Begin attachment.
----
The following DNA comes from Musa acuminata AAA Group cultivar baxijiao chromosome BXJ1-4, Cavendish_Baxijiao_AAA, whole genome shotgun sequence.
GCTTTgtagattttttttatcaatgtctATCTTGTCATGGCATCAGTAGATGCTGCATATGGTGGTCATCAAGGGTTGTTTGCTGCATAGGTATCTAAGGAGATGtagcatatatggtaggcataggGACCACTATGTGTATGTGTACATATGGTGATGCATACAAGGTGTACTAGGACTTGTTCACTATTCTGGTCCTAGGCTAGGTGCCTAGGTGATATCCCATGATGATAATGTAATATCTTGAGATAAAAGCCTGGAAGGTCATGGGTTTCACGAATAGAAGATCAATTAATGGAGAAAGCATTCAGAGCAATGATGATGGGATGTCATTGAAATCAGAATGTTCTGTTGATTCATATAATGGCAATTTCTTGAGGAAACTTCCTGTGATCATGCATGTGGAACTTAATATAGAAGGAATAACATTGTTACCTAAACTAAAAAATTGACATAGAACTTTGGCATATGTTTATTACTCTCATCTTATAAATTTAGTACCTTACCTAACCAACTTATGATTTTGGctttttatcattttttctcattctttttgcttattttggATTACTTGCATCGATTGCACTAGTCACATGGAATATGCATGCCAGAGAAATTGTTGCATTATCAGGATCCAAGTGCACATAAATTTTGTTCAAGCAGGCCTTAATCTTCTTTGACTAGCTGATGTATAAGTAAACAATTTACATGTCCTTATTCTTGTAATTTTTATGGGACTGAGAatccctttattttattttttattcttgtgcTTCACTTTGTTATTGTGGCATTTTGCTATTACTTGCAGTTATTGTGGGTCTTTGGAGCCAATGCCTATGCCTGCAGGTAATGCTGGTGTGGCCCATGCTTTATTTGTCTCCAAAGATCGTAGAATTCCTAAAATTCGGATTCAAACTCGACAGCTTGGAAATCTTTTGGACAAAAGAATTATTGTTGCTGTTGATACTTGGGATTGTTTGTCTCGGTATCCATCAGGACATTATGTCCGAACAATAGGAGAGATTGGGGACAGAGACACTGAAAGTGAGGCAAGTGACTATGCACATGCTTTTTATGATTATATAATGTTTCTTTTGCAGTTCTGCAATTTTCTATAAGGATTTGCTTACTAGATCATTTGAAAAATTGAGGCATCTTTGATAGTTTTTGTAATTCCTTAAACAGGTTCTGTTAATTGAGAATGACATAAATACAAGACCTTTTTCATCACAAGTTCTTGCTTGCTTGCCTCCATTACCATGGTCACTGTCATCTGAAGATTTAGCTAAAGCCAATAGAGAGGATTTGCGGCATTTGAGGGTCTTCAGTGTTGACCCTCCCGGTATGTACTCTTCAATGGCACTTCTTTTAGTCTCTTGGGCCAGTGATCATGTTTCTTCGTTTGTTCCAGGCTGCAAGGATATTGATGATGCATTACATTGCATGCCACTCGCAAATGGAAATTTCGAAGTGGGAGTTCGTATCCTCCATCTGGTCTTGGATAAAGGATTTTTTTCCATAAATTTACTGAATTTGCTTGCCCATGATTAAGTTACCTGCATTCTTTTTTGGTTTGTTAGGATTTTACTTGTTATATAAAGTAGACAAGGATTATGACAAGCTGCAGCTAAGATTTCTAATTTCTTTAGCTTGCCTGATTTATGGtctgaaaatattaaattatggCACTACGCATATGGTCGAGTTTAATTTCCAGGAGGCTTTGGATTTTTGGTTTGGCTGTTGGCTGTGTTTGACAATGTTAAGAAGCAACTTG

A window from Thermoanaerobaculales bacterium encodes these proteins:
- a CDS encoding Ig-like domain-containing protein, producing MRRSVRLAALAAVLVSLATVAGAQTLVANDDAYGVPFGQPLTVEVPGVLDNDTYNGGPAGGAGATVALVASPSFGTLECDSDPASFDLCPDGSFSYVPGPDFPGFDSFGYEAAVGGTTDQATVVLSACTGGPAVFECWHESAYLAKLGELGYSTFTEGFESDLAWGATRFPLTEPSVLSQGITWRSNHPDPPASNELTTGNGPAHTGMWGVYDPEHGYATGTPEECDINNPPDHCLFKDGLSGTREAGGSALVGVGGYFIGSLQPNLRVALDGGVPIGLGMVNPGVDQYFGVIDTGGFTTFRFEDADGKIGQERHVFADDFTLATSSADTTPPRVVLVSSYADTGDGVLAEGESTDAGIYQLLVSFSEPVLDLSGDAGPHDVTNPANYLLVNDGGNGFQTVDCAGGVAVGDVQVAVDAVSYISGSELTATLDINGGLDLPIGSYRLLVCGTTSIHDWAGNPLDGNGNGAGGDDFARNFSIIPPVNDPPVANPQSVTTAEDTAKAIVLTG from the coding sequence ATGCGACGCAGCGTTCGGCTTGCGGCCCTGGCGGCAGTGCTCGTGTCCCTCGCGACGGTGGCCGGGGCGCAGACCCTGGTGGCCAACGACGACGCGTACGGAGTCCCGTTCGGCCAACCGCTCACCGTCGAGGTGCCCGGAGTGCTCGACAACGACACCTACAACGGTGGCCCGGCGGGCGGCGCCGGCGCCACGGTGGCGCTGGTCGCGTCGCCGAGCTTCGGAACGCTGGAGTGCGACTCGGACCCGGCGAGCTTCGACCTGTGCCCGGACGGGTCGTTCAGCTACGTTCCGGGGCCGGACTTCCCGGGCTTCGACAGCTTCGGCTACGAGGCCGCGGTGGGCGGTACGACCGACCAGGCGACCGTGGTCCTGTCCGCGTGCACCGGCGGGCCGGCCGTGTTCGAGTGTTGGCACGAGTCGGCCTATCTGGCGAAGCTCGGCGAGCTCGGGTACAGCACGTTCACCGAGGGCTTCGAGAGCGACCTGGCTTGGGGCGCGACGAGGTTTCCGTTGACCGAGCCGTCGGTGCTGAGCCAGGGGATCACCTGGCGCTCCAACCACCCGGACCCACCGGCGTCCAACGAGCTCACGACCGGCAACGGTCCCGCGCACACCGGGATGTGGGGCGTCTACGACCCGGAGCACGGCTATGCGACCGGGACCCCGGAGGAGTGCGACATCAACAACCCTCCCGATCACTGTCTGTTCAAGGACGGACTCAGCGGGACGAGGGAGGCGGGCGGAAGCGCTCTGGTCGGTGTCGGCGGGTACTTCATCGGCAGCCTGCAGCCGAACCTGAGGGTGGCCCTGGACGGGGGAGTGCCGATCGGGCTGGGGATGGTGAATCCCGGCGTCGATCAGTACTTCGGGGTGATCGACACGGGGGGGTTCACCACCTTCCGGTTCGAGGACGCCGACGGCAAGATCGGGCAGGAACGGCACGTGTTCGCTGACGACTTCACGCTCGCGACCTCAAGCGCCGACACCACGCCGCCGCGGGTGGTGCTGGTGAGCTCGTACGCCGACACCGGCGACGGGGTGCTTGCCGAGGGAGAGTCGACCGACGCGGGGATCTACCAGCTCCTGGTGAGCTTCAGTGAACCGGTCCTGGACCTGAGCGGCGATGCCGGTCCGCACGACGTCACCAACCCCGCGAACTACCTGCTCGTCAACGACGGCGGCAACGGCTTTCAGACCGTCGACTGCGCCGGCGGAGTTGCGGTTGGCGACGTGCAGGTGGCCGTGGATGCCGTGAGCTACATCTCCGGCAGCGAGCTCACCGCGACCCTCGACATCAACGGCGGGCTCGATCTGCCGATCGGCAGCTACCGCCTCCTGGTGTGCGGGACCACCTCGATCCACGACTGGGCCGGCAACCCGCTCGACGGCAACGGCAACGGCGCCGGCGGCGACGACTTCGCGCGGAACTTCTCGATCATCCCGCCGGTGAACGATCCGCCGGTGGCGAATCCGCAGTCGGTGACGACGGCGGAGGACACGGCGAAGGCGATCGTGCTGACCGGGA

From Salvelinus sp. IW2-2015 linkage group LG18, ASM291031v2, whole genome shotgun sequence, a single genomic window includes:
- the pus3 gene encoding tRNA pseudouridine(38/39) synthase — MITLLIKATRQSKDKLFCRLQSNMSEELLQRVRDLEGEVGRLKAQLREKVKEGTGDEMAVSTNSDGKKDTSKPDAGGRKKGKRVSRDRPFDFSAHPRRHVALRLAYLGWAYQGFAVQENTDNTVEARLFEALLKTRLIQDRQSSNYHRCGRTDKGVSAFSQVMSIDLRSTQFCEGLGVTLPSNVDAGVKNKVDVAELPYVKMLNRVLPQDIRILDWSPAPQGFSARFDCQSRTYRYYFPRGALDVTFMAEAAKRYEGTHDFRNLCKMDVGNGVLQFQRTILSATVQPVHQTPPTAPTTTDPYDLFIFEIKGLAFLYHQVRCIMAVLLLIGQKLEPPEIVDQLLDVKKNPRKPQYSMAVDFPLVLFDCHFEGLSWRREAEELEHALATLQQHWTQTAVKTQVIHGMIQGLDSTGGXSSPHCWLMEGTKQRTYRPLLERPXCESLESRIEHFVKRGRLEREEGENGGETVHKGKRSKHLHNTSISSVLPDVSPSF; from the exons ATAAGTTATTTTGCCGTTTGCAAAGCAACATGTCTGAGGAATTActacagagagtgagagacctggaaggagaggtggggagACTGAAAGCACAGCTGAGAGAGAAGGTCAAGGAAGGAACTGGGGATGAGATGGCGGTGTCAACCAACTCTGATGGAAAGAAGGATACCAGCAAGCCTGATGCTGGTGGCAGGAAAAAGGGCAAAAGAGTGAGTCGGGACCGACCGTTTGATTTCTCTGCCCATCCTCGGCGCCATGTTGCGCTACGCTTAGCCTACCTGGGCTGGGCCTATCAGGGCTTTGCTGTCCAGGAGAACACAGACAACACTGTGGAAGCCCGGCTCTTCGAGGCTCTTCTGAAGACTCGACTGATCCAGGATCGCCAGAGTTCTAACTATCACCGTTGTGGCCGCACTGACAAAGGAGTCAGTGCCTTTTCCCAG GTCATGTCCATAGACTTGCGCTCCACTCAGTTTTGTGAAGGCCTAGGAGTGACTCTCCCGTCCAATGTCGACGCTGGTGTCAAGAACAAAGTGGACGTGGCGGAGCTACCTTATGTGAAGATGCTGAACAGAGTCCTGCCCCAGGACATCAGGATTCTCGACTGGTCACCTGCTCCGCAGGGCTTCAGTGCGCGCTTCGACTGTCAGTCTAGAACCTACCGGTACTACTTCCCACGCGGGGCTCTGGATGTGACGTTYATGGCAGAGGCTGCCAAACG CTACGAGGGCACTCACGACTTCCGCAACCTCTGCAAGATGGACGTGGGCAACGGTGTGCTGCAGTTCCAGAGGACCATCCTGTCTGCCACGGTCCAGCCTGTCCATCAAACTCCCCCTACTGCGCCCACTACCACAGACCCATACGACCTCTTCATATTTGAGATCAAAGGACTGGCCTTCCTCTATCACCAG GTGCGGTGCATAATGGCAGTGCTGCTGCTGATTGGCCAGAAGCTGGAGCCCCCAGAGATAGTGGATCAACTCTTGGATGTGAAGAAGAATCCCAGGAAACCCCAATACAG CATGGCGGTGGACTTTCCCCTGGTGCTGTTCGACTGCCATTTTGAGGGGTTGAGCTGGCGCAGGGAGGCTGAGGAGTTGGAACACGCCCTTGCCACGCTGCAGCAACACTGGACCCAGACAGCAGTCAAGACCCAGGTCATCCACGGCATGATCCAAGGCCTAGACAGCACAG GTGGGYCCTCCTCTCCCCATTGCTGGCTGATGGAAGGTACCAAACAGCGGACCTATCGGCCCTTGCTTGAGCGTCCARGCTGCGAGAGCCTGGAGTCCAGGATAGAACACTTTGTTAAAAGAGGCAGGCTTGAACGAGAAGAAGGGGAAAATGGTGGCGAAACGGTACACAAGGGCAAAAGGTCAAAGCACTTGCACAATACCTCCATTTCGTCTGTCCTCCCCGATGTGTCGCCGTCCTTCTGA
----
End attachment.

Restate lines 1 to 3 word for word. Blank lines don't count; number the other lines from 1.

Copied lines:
The following DNA comes from Musa acuminata AAA Group cultivar baxijiao chromosome BXJ1-4, Cavendish_Baxijiao_AAA, whole genome shotgun sequence.
GCTTTgtagattttttttatcaatgtctATCTTGTCATGGCATCAGTAGATGCTGCATATGGTGGTCATCAAGGGTTGTTTGCTGCATAGGTATCTAAGGAGATGtagcatatatggtaggcataggGACCACTATGTGTATGTGTACATATGGTGATGCATACAAGGTGTACTAGGACTTGTTCACTATTCTGGTCCTAGGCTAGGTGCCTAGGTGATATCCCATGATGATAATGTAATATCTTGAGATAAAAGCCTGGAAGGTCATGGGTTTCACGAATAGAAGATCAATTAATGGAGAAAGCATTCAGAGCAATGATGATGGGATGTCATTGAAATCAGAATGTTCTGTTGATTCATATAATGGCAATTTCTTGAGGAAACTTCCTGTGATCATGCATGTGGAACTTAATATAGAAGGAATAACATTGTTACCTAAACTAAAAAATTGACATAGAACTTTGGCATATGTTTATTACTCTCATCTTATAAATTTAGTACCTTACCTAACCAACTTATGATTTTGGctttttatcattttttctcattctttttgcttattttggATTACTTGCATCGATTGCACTAGTCACATGGAATATGCATGCCAGAGAAATTGTTGCATTATCAGGATCCAAGTGCACATAAATTTTGTTCAAGCAGGCCTTAATCTTCTTTGACTAGCTGATGTATAAGTAAACAATTTACATGTCCTTATTCTTGTAATTTTTATGGGACTGAGAatccctttattttattttttattcttgtgcTTCACTTTGTTATTGTGGCATTTTGCTATTACTTGCAGTTATTGTGGGTCTTTGGAGCCAATGCCTATGCCTGCAGGTAATGCTGGTGTGGCCCATGCTTTATTTGTCTCCAAAGATCGTAGAATTCCTAAAATTCGGATTCAAACTCGACAGCTTGGAAATCTTTTGGACAAAAGAATTATTGTTGCTGTTGATACTTGGGATTGTTTGTCTCGGTATCCATCAGGACATTATGTCCGAACAATAGGAGAGATTGGGGACAGAGACACTGAAAGTGAGGCAAGTGACTATGCACATGCTTTTTATGATTATATAATGTTTCTTTTGCAGTTCTGCAATTTTCTATAAGGATTTGCTTACTAGATCATTTGAAAAATTGAGGCATCTTTGATAGTTTTTGTAATTCCTTAAACAGGTTCTGTTAATTGAGAATGACATAAATACAAGACCTTTTTCATCACAAGTTCTTGCTTGCTTGCCTCCATTACCATGGTCACTGTCATCTGAAGATTTAGCTAAAGCCAATAGAGAGGATTTGCGGCATTTGAGGGTCTTCAGTGTTGACCCTCCCGGTATGTACTCTTCAATGGCACTTCTTTTAGTCTCTTGGGCCAGTGATCATGTTTCTTCGTTTGTTCCAGGCTGCAAGGATATTGATGATGCATTACATTGCATGCCACTCGCAAATGGAAATTTCGAAGTGGGAGTTCGTATCCTCCATCTGGTCTTGGATAAAGGATTTTTTTCCATAAATTTACTGAATTTGCTTGCCCATGATTAAGTTACCTGCATTCTTTTTTGGTTTGTTAGGATTTTACTTGTTATATAAAGTAGACAAGGATTATGACAAGCTGCAGCTAAGATTTCTAATTTCTTTAGCTTGCCTGATTTATGGtctgaaaatattaaattatggCACTACGCATATGGTCGAGTTTAATTTCCAGGAGGCTTTGGATTTTTGGTTTGGCTGTTGGCTGTGTTTGACAATGTTAAGAAGCAACTTG

A window from Thermoanaerobaculales bacterium encodes these proteins: